The world of commerce has been evolving rapidly these past few years, and the recent COVID-19 pandemic which has resulted in a rapid shift from physical to digital for most consumers. Speaking at Sitecore’s two-day virtual summit, “Modern Commerce in Asia Pacific”, done in partnership with Marketing Interactive, Simon Kemp, founder and CEO of marketing consultancy Kepios, said two thirds of internet users already shop on their phones every month.
Additionally, the APAC region is experiencing the highest rate of eCommerce adoption of any region in the world, with 84% of internet users in Southeast Asia saying that they bought something online in the past 30 days, showing that digital behaviours have increased significantly during the COVID-19 pandemic.
The research also points to the fact that consumers will continue with these new behaviours after the lockdown has ended, especially in the shorter term where people in general will be more mindful of social distancing. In particular, consumers say they will spend more time researching brands and evaluating options using online channels, which means that digital channels will play an increasingly important role during the earlier stages of the buyer’s journey.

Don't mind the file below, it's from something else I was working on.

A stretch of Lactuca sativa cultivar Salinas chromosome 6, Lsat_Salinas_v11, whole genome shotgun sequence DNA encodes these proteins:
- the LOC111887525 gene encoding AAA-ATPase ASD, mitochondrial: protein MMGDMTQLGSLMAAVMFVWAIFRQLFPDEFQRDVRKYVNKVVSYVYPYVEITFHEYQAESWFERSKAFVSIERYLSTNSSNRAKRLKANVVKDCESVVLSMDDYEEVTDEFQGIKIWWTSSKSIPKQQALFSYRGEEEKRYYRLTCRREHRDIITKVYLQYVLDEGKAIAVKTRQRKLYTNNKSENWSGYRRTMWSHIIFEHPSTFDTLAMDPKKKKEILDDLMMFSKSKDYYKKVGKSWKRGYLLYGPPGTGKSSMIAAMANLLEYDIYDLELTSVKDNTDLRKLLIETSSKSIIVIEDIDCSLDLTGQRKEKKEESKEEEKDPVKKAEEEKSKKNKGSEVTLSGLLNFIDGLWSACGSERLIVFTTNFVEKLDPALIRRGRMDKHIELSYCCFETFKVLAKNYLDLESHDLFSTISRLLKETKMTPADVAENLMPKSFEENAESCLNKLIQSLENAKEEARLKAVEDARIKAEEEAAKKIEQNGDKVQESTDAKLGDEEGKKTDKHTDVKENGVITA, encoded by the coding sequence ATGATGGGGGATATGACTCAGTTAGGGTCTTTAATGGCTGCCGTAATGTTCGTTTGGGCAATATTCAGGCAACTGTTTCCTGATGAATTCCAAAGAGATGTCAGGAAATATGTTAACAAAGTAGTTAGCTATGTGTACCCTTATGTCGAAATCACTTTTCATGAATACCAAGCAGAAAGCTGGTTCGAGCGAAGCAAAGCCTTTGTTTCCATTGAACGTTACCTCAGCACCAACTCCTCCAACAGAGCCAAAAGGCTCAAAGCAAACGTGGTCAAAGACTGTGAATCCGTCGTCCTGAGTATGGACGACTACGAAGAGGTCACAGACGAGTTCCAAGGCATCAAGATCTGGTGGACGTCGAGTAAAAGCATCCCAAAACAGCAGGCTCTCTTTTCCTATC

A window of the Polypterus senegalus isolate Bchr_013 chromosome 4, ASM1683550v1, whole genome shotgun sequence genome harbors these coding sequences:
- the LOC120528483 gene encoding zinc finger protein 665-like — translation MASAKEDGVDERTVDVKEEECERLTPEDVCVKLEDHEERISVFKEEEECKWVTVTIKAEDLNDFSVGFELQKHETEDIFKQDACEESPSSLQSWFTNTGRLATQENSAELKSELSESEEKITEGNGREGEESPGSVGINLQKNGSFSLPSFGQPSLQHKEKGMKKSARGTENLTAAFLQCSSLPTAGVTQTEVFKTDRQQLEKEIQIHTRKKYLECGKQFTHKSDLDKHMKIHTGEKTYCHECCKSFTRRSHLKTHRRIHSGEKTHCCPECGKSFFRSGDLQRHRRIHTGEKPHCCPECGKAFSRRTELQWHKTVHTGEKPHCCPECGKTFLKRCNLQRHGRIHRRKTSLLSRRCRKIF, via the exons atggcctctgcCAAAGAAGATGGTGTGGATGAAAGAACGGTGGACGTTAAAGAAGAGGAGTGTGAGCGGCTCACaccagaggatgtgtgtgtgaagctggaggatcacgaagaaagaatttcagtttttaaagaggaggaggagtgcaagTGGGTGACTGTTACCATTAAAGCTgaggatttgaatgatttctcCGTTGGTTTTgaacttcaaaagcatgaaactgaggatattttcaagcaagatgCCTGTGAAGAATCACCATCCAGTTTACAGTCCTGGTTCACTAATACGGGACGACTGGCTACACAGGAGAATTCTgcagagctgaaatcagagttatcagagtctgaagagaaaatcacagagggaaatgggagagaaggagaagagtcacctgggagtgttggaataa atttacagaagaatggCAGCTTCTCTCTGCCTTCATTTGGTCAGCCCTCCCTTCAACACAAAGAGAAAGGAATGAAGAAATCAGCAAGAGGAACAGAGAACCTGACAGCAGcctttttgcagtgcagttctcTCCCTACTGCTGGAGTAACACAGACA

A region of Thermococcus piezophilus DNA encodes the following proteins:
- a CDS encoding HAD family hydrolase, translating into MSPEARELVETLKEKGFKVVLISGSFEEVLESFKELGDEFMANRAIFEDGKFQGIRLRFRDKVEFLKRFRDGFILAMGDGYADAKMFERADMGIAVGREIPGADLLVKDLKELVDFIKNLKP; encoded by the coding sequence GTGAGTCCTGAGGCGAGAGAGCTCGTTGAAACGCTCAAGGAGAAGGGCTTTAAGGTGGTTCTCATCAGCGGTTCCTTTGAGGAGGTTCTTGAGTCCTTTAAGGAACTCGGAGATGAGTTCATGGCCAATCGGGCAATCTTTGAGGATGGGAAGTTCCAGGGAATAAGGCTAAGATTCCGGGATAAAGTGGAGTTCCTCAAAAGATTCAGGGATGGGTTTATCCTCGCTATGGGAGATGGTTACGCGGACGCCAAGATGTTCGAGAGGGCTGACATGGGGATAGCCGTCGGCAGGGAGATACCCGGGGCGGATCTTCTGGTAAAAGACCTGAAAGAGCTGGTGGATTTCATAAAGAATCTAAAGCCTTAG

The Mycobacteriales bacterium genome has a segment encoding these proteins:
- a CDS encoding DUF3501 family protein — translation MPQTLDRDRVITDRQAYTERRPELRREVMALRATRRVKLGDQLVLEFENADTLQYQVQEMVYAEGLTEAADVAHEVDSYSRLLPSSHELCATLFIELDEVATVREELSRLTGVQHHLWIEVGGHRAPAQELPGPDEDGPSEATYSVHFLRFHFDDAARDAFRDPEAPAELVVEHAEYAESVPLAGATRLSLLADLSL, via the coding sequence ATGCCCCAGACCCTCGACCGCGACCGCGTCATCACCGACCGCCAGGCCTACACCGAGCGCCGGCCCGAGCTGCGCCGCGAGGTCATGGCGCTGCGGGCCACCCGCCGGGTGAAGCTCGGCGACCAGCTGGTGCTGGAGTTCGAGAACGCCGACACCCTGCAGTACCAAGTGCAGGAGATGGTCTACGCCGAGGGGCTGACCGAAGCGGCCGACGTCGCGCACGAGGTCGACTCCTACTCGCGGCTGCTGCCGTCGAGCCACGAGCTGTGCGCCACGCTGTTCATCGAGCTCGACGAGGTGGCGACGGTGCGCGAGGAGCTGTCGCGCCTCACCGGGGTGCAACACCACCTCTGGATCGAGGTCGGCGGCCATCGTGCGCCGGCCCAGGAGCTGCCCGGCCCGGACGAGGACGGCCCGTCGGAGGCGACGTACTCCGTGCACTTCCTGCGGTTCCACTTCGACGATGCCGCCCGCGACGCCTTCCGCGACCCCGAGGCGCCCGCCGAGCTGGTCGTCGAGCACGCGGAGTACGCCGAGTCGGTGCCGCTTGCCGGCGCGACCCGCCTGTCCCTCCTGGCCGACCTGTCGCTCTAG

John Menagh, commerce solution specialist at Sitecore, agreed that digital and physical commerce are now getting increasingly blended. According to him, the modern consumer, does not necessarily start their purchase consideration by simply walking into a shopping centre and browsing in shops. They do their research online first and then they go to the stores to complete their purchase.
As such, brands have to compete online to capture consumers’ attention. Given the intense competition online, he said the way companies can differentiate themselves from the competition, beyond pricing and quality, is by offering a good buying experience for the consumer that is personalised, relevant, convenient, and local.
A crucial part of a great consumer experience comes from having a personalised shopping experience. Kemp said personalisation is one of the hottest topics in marketing and eCommerce right now, and plays an increasingly important role in engaging and converting audiences.
Citing a study done by Accenture, Kemp said that more than nine in 10 consumers say they are more likely to shop with brands that provide offers and recommendations that are personally relevant to them.